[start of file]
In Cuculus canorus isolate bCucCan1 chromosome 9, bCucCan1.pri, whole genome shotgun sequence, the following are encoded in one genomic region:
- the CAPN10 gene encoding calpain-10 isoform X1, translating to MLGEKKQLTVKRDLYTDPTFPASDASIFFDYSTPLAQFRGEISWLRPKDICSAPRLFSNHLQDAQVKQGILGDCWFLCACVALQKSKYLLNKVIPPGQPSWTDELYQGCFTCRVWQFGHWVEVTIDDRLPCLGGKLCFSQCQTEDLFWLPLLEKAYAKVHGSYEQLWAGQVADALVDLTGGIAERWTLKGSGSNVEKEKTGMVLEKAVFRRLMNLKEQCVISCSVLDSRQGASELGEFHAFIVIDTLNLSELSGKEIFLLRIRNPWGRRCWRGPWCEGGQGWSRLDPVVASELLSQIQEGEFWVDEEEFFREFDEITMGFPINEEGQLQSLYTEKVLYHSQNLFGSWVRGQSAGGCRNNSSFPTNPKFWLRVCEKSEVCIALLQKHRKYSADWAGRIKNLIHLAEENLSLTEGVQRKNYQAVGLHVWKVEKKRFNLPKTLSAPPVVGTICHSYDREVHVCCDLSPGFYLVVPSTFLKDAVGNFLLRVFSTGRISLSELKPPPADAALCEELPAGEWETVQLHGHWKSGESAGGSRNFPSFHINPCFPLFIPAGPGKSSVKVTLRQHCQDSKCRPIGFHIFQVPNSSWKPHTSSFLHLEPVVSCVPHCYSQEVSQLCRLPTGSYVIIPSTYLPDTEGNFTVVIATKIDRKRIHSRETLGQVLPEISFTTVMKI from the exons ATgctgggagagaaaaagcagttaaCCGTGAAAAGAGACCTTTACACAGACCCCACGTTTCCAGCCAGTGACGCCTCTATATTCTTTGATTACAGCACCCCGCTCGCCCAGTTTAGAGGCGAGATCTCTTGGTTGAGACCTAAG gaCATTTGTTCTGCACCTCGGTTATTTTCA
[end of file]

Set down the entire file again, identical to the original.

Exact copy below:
In Cuculus canorus isolate bCucCan1 chromosome 9, bCucCan1.pri, whole genome shotgun sequence, the following are encoded in one genomic region:
- the CAPN10 gene encoding calpain-10 isoform X1, translating to MLGEKKQLTVKRDLYTDPTFPASDASIFFDYSTPLAQFRGEISWLRPKDICSAPRLFSNHLQDAQVKQGILGDCWFLCACVALQKSKYLLNKVIPPGQPSWTDELYQGCFTCRVWQFGHWVEVTIDDRLPCLGGKLCFSQCQTEDLFWLPLLEKAYAKVHGSYEQLWAGQVADALVDLTGGIAERWTLKGSGSNVEKEKTGMVLEKAVFRRLMNLKEQCVISCSVLDSRQGASELGEFHAFIVIDTLNLSELSGKEIFLLRIRNPWGRRCWRGPWCEGGQGWSRLDPVVASELLSQIQEGEFWVDEEEFFREFDEITMGFPINEEGQLQSLYTEKVLYHSQNLFGSWVRGQSAGGCRNNSSFPTNPKFWLRVCEKSEVCIALLQKHRKYSADWAGRIKNLIHLAEENLSLTEGVQRKNYQAVGLHVWKVEKKRFNLPKTLSAPPVVGTICHSYDREVHVCCDLSPGFYLVVPSTFLKDAVGNFLLRVFSTGRISLSELKPPPADAALCEELPAGEWETVQLHGHWKSGESAGGSRNFPSFHINPCFPLFIPAGPGKSSVKVTLRQHCQDSKCRPIGFHIFQVPNSSWKPHTSSFLHLEPVVSCVPHCYSQEVSQLCRLPTGSYVIIPSTYLPDTEGNFTVVIATKIDRKRIHSRETLGQVLPEISFTTVMKI from the exons ATgctgggagagaaaaagcagttaaCCGTGAAAAGAGACCTTTACACAGACCCCACGTTTCCAGCCAGTGACGCCTCTATATTCTTTGATTACAGCACCCCGCTCGCCCAGTTTAGAGGCGAGATCTCTTGGTTGAGACCTAAG gaCATTTGTTCTGCACCTCGGTTATTTTCA